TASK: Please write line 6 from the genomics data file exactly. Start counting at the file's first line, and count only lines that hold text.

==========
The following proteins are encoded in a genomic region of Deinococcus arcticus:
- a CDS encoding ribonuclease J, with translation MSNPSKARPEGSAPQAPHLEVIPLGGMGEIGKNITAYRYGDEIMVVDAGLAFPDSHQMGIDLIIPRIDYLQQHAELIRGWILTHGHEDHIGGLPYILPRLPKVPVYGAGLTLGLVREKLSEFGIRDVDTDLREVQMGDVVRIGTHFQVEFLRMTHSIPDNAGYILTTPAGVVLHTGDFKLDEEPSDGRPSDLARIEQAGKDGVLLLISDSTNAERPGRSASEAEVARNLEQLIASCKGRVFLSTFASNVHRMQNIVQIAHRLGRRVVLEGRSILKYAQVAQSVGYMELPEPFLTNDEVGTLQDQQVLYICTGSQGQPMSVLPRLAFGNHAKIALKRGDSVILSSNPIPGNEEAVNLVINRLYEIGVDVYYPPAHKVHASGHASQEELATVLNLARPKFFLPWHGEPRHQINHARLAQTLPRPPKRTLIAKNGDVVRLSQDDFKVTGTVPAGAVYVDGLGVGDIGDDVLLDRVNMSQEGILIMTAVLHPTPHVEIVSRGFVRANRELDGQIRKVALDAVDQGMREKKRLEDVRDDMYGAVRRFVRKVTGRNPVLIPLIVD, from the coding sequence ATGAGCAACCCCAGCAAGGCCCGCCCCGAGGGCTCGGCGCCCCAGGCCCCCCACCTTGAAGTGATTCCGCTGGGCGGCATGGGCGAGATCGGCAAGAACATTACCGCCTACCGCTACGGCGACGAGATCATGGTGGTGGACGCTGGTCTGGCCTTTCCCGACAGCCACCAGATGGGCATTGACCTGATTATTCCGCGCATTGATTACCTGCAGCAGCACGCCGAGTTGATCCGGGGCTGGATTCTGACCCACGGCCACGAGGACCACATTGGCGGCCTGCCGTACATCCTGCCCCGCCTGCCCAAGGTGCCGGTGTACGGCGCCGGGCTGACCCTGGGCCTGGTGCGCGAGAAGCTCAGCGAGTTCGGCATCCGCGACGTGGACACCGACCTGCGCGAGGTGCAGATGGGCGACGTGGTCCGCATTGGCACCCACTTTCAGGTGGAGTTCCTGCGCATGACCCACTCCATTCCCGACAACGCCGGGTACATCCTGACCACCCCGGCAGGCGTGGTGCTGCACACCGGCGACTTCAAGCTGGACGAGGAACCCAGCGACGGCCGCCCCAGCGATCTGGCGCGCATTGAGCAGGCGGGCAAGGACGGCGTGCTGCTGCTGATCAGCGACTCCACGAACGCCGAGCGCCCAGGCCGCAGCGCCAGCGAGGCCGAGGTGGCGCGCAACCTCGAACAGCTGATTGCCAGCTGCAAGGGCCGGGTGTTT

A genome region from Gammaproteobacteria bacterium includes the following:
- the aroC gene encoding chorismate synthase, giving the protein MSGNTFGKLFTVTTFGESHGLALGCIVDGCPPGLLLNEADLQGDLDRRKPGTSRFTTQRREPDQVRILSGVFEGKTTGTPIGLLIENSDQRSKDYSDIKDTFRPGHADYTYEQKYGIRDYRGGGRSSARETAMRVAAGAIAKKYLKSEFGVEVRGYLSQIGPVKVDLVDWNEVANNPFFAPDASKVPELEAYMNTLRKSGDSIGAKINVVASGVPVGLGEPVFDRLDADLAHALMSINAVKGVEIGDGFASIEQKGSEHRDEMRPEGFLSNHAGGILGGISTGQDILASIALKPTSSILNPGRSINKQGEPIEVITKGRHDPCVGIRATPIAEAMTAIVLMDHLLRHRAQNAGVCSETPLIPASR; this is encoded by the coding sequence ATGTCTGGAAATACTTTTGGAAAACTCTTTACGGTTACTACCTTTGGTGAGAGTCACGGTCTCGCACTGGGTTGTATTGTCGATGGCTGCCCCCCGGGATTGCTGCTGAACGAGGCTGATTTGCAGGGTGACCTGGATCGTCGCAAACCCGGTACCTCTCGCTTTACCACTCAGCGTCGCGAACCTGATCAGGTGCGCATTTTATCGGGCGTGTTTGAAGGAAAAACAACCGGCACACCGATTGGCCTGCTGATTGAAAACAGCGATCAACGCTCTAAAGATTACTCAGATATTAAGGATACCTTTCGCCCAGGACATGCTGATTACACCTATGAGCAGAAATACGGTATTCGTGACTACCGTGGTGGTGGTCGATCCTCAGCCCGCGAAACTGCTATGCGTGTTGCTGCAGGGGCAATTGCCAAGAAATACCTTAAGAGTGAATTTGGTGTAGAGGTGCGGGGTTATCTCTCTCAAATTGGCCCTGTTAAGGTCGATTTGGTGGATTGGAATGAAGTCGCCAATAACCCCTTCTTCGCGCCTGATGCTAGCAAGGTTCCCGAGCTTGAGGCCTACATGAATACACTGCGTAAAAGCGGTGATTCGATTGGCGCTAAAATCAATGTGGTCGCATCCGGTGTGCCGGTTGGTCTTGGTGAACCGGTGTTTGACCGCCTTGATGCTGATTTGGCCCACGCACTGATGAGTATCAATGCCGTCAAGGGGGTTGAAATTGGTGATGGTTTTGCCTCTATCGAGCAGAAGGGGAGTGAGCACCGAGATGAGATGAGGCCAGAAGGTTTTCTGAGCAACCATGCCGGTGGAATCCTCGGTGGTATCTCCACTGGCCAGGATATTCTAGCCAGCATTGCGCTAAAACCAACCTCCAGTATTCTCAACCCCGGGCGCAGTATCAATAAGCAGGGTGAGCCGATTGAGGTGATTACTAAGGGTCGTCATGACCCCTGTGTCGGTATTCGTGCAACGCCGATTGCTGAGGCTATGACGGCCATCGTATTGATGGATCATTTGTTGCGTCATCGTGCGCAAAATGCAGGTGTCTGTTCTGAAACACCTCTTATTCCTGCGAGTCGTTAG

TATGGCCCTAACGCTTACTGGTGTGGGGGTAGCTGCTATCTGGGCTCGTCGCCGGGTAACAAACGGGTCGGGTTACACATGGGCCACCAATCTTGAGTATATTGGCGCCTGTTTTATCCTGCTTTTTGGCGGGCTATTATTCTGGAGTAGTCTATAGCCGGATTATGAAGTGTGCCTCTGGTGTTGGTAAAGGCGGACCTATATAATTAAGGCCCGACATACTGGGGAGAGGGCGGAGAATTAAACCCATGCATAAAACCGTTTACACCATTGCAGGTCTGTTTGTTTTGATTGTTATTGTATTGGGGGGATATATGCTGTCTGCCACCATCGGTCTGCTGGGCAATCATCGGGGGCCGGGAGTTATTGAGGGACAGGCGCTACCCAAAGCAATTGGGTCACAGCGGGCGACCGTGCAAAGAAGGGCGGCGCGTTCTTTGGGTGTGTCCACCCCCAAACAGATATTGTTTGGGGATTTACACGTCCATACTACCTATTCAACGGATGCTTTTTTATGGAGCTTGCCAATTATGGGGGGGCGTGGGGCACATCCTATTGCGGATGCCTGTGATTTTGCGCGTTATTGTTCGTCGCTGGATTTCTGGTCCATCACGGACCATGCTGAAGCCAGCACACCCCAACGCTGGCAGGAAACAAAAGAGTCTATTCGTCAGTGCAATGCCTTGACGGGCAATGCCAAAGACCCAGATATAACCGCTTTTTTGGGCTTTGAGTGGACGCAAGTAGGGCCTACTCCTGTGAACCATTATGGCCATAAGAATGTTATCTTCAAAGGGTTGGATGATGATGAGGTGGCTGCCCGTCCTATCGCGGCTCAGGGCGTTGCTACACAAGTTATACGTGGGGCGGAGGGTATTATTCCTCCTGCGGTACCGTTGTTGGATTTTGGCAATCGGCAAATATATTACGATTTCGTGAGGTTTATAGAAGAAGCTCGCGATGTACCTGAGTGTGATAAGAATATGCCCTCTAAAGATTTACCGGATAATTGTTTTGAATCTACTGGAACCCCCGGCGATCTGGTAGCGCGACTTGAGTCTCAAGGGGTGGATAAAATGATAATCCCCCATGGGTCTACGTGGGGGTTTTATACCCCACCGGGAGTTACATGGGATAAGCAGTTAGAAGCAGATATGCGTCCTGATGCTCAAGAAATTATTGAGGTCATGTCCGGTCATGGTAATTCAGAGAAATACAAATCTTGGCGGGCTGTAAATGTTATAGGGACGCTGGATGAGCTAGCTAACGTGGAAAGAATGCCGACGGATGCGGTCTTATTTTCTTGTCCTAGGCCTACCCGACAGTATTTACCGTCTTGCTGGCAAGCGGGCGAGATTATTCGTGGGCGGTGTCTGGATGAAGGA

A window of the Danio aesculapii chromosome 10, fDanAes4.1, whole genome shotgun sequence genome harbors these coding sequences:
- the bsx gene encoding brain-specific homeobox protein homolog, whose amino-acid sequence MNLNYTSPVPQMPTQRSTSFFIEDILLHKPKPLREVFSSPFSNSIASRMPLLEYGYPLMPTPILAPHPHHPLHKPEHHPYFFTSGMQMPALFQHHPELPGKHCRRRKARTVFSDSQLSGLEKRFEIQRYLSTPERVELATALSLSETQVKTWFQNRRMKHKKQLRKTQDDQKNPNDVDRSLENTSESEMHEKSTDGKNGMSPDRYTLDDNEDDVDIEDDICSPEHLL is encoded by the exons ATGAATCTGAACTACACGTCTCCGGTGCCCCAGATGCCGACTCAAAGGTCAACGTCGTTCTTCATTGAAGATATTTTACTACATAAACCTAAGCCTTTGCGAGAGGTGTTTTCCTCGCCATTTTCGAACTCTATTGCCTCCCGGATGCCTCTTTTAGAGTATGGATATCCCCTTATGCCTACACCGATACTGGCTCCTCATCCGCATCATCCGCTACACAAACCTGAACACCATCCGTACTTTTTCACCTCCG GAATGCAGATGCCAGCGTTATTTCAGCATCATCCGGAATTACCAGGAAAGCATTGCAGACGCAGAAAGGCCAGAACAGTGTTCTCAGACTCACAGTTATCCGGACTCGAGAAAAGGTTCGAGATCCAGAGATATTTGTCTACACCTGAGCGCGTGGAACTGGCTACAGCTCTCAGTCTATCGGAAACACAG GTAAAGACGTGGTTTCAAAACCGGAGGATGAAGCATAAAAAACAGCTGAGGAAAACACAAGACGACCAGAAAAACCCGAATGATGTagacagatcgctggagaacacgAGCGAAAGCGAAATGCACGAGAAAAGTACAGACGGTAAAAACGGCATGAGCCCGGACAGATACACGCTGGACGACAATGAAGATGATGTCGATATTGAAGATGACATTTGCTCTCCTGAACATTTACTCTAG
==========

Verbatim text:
A window of the Danio aesculapii chromosome 10, fDanAes4.1, whole genome shotgun sequence genome harbors these coding sequences: